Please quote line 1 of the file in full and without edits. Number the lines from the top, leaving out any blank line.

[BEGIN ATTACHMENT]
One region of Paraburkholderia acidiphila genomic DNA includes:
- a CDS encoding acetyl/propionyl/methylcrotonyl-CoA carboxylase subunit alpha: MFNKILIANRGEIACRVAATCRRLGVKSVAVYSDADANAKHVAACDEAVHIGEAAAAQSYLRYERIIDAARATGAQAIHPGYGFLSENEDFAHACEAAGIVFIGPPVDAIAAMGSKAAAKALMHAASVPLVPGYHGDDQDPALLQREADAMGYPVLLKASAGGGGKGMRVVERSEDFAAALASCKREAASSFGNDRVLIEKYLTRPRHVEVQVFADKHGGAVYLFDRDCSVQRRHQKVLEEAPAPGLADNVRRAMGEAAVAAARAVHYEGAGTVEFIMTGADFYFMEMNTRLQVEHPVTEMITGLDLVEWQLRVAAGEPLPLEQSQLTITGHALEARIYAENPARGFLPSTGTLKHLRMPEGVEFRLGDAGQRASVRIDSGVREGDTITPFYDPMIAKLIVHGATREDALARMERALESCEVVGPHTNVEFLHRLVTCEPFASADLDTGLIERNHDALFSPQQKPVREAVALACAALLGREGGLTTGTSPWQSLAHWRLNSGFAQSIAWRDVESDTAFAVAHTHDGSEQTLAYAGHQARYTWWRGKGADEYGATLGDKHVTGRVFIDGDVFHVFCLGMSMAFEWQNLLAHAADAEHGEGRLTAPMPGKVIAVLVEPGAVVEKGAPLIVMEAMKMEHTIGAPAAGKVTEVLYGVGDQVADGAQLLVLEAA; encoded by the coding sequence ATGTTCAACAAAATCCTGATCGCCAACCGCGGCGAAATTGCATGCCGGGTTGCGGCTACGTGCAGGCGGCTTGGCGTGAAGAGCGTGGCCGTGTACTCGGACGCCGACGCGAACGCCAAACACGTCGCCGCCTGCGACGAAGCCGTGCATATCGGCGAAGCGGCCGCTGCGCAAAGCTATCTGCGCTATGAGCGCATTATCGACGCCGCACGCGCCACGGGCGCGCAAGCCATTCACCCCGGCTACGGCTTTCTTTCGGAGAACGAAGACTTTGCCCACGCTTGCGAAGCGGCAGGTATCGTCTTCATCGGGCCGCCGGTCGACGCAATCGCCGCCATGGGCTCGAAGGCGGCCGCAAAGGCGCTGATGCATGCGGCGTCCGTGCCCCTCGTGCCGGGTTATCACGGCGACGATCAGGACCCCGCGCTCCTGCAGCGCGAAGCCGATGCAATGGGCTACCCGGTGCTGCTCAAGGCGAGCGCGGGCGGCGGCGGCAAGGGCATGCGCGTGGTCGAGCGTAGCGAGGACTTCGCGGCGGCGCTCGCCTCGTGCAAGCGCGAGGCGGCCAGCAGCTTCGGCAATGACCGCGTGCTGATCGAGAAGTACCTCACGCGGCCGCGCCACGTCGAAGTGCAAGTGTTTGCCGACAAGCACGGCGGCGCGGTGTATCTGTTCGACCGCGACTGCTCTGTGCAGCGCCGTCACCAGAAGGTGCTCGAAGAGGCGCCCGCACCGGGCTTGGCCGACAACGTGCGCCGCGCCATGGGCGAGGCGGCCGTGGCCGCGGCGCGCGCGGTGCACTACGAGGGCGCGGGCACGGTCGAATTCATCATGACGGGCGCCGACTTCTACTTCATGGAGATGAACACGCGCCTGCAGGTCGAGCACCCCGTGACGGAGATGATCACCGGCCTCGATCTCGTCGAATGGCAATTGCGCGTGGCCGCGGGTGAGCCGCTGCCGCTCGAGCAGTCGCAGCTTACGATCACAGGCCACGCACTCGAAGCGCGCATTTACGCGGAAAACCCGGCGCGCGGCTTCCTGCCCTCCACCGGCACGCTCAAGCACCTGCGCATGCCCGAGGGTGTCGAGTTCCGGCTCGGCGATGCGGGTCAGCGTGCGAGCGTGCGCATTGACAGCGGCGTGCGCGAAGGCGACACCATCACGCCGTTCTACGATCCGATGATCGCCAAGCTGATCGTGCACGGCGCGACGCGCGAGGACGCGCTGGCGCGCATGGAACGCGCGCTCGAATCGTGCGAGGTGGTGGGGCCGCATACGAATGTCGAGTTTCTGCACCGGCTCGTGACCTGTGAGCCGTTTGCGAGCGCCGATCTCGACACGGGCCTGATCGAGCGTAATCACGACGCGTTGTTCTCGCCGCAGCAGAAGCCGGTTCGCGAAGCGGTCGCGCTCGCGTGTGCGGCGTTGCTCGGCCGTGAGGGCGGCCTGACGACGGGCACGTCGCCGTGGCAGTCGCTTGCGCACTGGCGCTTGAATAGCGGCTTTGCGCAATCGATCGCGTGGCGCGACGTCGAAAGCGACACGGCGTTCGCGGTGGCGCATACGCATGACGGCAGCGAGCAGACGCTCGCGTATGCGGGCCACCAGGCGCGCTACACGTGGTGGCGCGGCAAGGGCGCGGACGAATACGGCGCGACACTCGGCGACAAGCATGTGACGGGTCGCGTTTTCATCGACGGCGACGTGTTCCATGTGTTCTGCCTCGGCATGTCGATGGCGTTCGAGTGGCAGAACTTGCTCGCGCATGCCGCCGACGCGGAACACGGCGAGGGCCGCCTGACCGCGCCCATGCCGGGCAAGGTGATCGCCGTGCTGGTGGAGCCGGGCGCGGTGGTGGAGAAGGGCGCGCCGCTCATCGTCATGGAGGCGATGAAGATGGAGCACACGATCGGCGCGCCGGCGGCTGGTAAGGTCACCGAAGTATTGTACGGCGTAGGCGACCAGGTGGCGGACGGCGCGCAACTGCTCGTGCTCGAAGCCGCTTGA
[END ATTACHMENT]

One region of Paraburkholderia acidiphila genomic DNA includes: